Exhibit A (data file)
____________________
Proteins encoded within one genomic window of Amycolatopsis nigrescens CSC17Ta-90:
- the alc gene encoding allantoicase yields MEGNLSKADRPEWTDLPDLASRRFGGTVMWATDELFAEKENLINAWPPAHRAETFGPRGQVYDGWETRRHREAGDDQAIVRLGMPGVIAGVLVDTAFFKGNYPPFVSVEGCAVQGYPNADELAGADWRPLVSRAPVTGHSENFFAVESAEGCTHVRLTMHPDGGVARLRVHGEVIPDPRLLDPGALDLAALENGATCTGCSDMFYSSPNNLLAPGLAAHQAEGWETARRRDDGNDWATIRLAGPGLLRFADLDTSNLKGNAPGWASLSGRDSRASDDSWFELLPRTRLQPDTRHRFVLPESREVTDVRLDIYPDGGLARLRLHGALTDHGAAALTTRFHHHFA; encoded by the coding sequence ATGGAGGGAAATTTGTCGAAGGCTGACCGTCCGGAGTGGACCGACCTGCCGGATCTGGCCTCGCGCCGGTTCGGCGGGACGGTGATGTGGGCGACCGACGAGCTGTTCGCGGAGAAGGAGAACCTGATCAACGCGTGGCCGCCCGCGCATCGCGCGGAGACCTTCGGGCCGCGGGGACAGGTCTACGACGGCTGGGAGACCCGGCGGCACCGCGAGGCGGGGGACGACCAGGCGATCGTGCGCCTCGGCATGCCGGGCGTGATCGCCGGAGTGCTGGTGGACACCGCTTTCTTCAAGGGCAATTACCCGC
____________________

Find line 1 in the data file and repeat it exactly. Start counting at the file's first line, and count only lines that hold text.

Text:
Proteins encoded within one genomic window of Amycolatopsis nigrescens CSC17Ta-90: